By Taonga Sabola & Mathews Kasanda
The United States (US) government has described Malawi’s poverty levels as a national crisis.
US Ambassador to Malawi David Young said this in Lilongwe on Wednesday night during celebrations marking ‘Juneteenth’, which is a US holiday commemorating the end of slavery.
Addressing a gathering that included Finance Minister Sosten Gwengwe, Information Minister Gospel Kazako and Foreign Affairs Minister Nancy Tembo, Young said, despite that the country enjoys massive support from developing partners, the people of Malawi continue to wallow in poverty.
According to Young, the international community provides hundreds of millions of dollars every year—through health, education, emergency food assistance and other programmes—adding that the US provides more than $250 million each year to save lives and change lives for good.
“But the sad reality is that all of the international assistance that has come to Malawi has not ended the cycle of poverty. We need to pair such interventions with the creation of a culture of opportunity to raise incomes and spread prosperity,” he said.
The US Ambassador said extreme poverty is not inevitable, adding that, looking around the world, one sees that hundreds of millions of people have risen out of poverty in recent decades.
He said, just like in the battle against slavery, the brutalising effects of extreme poverty can be defeated.
“The difficult reality is that the structure of Malawi’s economy is broken. The Malawian economy today does not work for the vast majority of Malawians. It works for a few people. But it does not work for Rebecca and Mary. And it also does not work for the vast majority of people in middle-class and working-class jobs.
“There are three things that, I believe, are essential if Malawi is to move forward in its battle to fight poverty and change lives for good, because no amount of foreign assistance will lift people out of poverty if the structure of the economy is broken. And to even begin talking about 2063, we must make changes in 2023. The road to progress must begin now and each step forward must be fought for and made with determination and courage,” Young said.
According to Young, Malawi’s first big task is to grow the economy through increased investment and private sector engagement. He observed that the sad reality is that the economy has been shrinking in human terms for years.
“The economy is now growing at, perhaps, two percent per year but the population is growing by nearly four percent per year. If the pie keeps shrinking, Malawi won’t be able to help its farmers and its urban and rural citizens to live better lives.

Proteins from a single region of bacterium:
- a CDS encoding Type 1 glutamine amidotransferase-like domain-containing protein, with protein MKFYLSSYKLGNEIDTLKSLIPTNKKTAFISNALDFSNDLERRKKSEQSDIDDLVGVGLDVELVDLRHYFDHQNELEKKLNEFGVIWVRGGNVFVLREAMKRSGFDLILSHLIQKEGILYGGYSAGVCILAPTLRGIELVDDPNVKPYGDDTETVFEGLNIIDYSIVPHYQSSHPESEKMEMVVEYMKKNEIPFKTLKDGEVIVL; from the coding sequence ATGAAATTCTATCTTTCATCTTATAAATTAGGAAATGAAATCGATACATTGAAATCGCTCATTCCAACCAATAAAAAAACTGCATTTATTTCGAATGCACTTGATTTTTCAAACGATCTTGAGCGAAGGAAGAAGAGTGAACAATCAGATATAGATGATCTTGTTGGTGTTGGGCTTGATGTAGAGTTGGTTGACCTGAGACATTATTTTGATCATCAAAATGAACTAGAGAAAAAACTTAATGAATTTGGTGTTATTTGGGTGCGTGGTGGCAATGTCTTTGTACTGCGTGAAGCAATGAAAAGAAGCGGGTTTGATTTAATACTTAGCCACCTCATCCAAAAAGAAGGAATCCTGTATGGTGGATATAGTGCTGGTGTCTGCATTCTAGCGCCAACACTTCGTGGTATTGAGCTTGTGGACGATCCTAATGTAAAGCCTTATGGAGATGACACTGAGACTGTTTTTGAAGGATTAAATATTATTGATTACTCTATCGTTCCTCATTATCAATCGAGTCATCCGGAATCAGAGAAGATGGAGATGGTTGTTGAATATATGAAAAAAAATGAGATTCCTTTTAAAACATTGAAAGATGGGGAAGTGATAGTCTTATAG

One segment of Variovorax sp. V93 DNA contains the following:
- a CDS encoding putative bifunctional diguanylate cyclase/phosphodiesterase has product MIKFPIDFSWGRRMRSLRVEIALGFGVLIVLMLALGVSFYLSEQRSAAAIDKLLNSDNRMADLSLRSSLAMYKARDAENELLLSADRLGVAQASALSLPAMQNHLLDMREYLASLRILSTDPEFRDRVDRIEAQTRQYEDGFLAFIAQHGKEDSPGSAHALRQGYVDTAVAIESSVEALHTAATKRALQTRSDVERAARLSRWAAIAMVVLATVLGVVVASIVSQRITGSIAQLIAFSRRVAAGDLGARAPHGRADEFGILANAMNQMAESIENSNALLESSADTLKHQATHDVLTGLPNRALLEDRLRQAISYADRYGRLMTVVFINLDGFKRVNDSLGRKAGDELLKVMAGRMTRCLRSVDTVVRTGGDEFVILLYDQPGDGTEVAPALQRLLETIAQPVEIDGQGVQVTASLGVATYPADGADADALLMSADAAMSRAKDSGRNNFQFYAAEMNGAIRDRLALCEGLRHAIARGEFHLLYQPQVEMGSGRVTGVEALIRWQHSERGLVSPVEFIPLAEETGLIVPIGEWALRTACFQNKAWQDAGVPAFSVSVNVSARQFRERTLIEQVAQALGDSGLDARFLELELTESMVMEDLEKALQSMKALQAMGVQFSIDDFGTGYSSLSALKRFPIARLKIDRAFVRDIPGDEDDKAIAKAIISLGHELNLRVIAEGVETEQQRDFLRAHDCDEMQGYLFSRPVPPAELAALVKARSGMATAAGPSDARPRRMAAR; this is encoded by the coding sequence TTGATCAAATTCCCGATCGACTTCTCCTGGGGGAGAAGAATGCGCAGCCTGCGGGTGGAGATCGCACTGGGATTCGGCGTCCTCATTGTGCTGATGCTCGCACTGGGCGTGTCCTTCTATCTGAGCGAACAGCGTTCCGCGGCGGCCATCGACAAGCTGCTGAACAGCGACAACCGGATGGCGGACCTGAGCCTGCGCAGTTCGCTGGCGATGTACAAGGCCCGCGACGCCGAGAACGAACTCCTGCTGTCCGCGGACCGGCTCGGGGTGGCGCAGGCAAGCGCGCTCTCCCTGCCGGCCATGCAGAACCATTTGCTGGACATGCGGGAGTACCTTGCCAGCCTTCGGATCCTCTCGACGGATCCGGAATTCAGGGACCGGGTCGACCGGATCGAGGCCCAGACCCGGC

“Growing the whole economy is essential to lift Malawi’s people out of poverty. It is essential to expand two-way trade and investment with other nations, both around the region, across Africa, and around the world. The policy framework needs to be reset to make this possible. There must be a proactive approach to creating an environment for business and foreign investment.
“Laws should be supportive of investment – by both Malawians of all backgrounds and those from other countries as well. This can help diversify the economy into new agricultural crops, as well as services, financial activities, mining and other sectors. The constraints holding back investment in Malawi must be addressed. As President [Lazarus] Chakwera has said, the private sector is an ally, not an adversary,” Young said.
The US government representative said another big task for Malawi is combating corruption head-on with courage and conviction.
Young said corruption creates a web of relationships that perpetuates poverty and illegality.
“Battling corruption is a long-term battle, but it must begin today in earnest. The corrupt must be dismissed from positions of power. Through the development of a culture of transparency and openness, and with a strong dedication to access to information for the public, the rot of corruption will fade.
“This is Malawi’s battle and it must be led by Malawians. We, as partners, support the President’s efforts to combat corruption. It is a central part of making the economy work for all Malawians,” he said.
On her part, Tembo commended the US government for the strides it had made and urged Malawians to find solutions to the challenges.
“We will not make it if we are pulling in opposite directions. We have to pull in one direction for the good of the Malawi nation,” she said.
She acknowledged that there were many challenges the country was facing that ought to be addressed.
In commemorating Juneteenth, Young called for the need to make sure that countries do not slide back to enslavement of any form and that there should be equal rights and dignity for all people.
On June 17 last year, US president Joe Biden signed into law Senate Bill 475, making ‘Juneteenth’ a federal holiday. Juneteenth is a holiday commemorating the end of slavery in the US.
Juneteenth gets its name from combining ‘June’ and ‘nineteenth,’ the day that Major General Gordon Granger arrived in Galveston, Texas, bearing a message of freedom for slaves there. It is also referred to as Emancipation Day or Juneteenth Independence Day.